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In a state of hibernation. My backlog has long become unsustainable. Will probably tweet more and write less full-length stuff.


Da Flora


My mom received a recommendation from someone to try out Da Flora, a small Italian place at the edge of North Beach. The place really is quite small, occupying a weird corner space of a very sharp block on Columbus. Racks of wine cover the back wall, while a presumably tiny kitchen is hidden somewhere in the back. The menu came handwritten, which was a nice homely touch. Completely unrelated: I'm about 80% sure that Chris Moneymaker (he won the World Series of Poker a couple of years ago) was eating a couple of tables away from us. I have no idea what he would be in SF for (this was like 2 weeks ago, so it's possible he was here just before the WSOP started), but it really really looked like him! Anyway, on to the food...

carpaccio a la Harry's Bar - raw tenderloin sliced thin & topped with horseradish caper dressing - $10.75 The menu has at least some of a Venetian slant to it, considering it had this dish as well as a squid ink risotto on there. When I saw the claim "a la Harry's Bar," it was set in stone that I'd order this. My mom briefly inquired about the Harry's Bar part, and our server (who appeared to be the owner) went into the story of how carpaccio was invented at Harry's Bar, and somewhere along the line became served with olive oil instead of Harry's Bar's creamy dressing thing. I don't know how often she runs into a customer who has had the real deal at Harry's Bar (I'm soo awesome aren't I? It was pre-Arthur Hungry though, and still the best carpaccio I've ever had). Since I knew the story already, I was eager to try. The result: meh. It was good, but not great. The sauce certainly tasted a little different - Harry's Bar's had more of an aioli type of flavor to it. I guess when they've set up such a comparison, it's tough not to be a little disappointed. Still, it was a pretty good carpaccio.

burrata, marinated peppers, crostini - $9.75 (I think) This was a special so I'm not sure if I got the price right. It was replacing a fava bean puree crostini that was on the menu and listed at $9.75, so it should be at least in that ballpark. Anyway, here was another dish that immediately set itself up for comparison, this time to the heavenly burrata at A16. I know, it's not like A16 invented burrata, but their version seems to have become a pretty famous dish around our fair city. The one at Da Flora, apparently flown in from Italy that day, was again very good but not great. It wasn't as good as the one at A16, which I guess is not a huge knock considering how good that one is and how hard it is now to get a table there. This cheese was very nice but something was missing - maybe it could have used another drop of olive oil, or the crostini needed another pinch of salt. My mom still loved it and probably appreciated the peppers more than I did.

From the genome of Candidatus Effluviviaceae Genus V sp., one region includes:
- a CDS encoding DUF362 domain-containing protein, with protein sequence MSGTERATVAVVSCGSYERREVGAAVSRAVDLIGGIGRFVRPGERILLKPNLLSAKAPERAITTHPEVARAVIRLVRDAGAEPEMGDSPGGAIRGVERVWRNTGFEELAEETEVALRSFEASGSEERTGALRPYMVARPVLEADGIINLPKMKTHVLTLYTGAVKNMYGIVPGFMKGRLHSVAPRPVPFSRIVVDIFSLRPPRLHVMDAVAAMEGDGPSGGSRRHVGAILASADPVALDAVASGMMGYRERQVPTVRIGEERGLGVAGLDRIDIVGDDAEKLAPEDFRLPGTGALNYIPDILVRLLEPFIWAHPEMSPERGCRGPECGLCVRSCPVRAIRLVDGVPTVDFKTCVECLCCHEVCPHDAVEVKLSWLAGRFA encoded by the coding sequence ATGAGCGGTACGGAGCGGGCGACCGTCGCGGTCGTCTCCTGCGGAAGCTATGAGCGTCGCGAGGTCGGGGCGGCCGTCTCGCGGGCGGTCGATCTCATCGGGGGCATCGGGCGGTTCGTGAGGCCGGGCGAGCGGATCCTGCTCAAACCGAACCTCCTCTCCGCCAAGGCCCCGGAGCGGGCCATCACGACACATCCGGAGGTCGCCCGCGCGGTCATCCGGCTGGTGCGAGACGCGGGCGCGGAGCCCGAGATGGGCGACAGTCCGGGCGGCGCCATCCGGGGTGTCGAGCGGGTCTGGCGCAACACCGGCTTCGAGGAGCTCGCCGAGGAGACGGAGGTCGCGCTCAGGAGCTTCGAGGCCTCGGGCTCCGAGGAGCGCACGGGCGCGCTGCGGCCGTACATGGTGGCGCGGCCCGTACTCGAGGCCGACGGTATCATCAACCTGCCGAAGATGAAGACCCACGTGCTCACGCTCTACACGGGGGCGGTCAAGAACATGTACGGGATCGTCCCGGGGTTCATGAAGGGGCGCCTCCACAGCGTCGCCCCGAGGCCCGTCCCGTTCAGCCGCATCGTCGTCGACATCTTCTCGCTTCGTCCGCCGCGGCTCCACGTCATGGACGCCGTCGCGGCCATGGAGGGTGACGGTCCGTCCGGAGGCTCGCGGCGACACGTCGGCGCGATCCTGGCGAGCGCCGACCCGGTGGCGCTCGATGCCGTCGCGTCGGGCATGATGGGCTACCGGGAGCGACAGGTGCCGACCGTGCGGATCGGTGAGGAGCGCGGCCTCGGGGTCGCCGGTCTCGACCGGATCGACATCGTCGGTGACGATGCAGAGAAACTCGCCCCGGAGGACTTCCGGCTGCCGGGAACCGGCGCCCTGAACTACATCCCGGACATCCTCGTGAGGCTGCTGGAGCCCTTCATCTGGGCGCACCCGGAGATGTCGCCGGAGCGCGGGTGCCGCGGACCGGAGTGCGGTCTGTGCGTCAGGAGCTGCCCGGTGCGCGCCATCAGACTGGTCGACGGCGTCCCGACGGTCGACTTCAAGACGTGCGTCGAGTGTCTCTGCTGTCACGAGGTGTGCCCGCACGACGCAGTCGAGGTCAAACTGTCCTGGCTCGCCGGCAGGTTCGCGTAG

"their own" sweet potato gnocchi swathed in sherry cream with smoked bacon - $9.75 This is Da Flora's signature dish, and it was definitely the winner of the night. The gnocchi were rich and hearty, and the sauce was delicious. The gnocchi were cooked til they were very lightly browned at the edge, which gave each bite an ever so slight contrast in texture. Excellent dish.

housemade tagliatelle with roasted corn & rock shrimp in a tarragon cream sauce There was a slight bit of confusion and at first I was brought a cavatappi bolognese. The owner had apparently misheard my order and actually written down cavatappi (I checked on the bill later), so it wasn't her forgetting something. I felt bad because at some point while we were eating our apps, she told someone at a table next to us while they were ordering that they were out of the cavatappi bolognese. Anyway, they corrected the mistake quickly and without any complaint - I dunno what happened with that bolognese, but it may have immediately gone to another table that ordered it. Anyway, as you can see the tagliatelle looks absolutely great. The pasta had a good texture, and the shrimp (which were even more plentiful than the picture reveals) were extremely plump and firm - not mushy at all. The corn was a nice bonus. My only complaint is that there was slightly too much tarragon, which during some bites overpowered the other flavors a bit. Overall it was a very good meal and I'd be happy to go back. It's a great nearby option, and there's one main dish in particular that I want to try: sonoma duck livers seared until rosy with caramelized onions, sage & pancetta, over toasted polenta.

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Reader Comments (3)

That gnocchi looks so good! I'm going to make it my summer's mission to try this place. Now if only finding parking were easier in NB.
Monday, July 18, 2005 at 2:07PM | Unregistered CommenterLauren K
The gnocchi look great, a total weakness of mine. And the duck livers with pancetta and polenta sound like a heavenly combination!
Thursday, July 21, 2005 at 3:26AM | Unregistered Commentertara
The gnocchi are definitely worth a trip. Parking was actually pretty easy when I went - just avoid the weekends :)
Tuesday, July 26, 2005 at 6:06AM | Unregistered CommenterArthur Che

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